First Runner-Up: Barry Corrigan (Northern Ireland): ” Making Homework Count — Engaging Parents”: Designed to break the cycle of child and parent frustration over homework when assistance is not available, pupils were provided with additional tools to support their learning. Students could e-mail with teachers, access materials through an online source and contribute to discussion forums — all enabling learners to exchange ideas as well as develop the art of debate.
Second Runner-Up: Simone Timms (Australia): “It Takes a Community to Raise a Child”: This project created opportunities for busy families to engage in their children’s education through the sharing of knowledge. The teacher looked beyond obvious materials and resources to create a multitude of opportunities for students to develop assessment strategies in keeping with their learning styles.
Innovation in Collaboration
Best Practice: Martin Ryum and Mette Hauch (Denmark), “Teachers Leave Them Kids Alone”: Expert groups of students engaged in peer-to-peer teaching and learning through producing, editing and analyzing a five-minute film in only one week. The film recognizes that some children are IT experts and can educate their peers and teachers.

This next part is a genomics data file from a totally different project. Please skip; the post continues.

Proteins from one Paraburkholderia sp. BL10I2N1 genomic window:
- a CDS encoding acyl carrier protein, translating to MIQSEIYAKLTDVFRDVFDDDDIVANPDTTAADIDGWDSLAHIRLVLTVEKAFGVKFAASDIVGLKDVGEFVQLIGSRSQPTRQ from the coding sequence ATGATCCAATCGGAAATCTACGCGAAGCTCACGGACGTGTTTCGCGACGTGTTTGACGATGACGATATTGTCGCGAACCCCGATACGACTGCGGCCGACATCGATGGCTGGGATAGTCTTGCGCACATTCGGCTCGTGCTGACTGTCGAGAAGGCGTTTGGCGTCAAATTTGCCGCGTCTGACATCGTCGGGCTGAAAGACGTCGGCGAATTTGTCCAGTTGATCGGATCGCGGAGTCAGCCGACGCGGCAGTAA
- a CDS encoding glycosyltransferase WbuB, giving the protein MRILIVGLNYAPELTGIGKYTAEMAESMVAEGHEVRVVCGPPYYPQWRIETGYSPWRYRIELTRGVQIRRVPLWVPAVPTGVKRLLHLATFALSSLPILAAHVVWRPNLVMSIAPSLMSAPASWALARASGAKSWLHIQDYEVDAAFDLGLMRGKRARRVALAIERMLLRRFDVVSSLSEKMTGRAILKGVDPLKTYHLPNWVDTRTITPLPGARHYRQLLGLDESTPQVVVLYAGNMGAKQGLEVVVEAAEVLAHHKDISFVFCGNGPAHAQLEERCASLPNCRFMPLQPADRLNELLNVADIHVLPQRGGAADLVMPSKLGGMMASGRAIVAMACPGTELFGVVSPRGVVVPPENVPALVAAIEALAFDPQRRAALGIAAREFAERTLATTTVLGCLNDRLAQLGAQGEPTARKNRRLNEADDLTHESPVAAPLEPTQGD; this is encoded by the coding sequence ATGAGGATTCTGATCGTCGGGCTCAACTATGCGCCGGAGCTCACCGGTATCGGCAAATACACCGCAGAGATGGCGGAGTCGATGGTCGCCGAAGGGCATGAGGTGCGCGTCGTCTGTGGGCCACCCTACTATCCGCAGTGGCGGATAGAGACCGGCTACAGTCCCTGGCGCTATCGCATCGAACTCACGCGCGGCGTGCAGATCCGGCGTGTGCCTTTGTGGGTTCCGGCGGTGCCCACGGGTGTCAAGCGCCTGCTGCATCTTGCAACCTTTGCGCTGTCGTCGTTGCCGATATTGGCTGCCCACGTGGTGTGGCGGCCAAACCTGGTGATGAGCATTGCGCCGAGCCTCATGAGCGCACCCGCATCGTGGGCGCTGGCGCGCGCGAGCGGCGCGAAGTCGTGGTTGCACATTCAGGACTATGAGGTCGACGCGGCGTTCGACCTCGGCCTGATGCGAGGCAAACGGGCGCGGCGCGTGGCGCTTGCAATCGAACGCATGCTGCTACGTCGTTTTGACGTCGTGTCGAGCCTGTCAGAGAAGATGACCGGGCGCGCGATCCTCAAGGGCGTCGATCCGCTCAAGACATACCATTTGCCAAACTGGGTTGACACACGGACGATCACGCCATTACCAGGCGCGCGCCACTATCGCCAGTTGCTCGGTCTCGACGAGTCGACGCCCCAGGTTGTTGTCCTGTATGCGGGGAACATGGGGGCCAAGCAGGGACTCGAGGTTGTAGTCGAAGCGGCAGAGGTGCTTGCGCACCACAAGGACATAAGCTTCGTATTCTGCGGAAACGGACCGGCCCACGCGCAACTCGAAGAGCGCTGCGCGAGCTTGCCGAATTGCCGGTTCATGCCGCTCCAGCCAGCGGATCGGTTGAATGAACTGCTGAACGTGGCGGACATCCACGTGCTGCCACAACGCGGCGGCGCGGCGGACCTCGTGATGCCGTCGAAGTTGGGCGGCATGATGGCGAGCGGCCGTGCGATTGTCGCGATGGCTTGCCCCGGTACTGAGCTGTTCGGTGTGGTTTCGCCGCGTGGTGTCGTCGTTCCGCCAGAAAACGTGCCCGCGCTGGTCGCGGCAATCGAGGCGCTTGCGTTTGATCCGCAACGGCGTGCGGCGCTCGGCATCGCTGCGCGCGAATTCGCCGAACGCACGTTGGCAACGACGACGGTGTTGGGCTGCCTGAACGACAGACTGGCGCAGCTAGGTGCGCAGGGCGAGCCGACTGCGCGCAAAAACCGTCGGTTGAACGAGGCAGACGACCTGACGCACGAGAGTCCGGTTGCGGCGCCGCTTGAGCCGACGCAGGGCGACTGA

First Runner-Up: Jan Webb (U.K.), “Working in a Classroom Without Walls”: Students engaged with peers in Singapore on a healthy living project and had a virtual field trip with peers in Brunei to learn about the rainforest. The project presented an opportunity to work with a class from another country, share results from science experiments, present information and understand diversity in the world.
Second Runner-Up (tie): Ian Fogarty (Canada), “Xenotransplant Debate”: Students learned complex thought through a semi-fictitious, bioethical issue debate. After researching a variety of stakeholder perspectives, deciding on a position and creating a political party with an associated media campaign, students engaged in a town hall debate and bill proposal.
Second Runner-up (tie): Anna Karlsson (Sweden), “ICT Enriched Learning”: Students worked to design, construct and program a robot using technology and mathematics in a laboratory environment and were encouraged to bring an entrepreneurial and creative approach and attitude to their work.
Innovation in Content
Best Practice: Pat Yongpradit (U.S.), “Game Programming with the Zune to Promote High School Women in Technology”: This project encouraged female students to engage in game programming. Using XNA Game Studio as software and the Zune as hardware provided students a comprehensive experience in game design and deployment that mirrors industry experiences.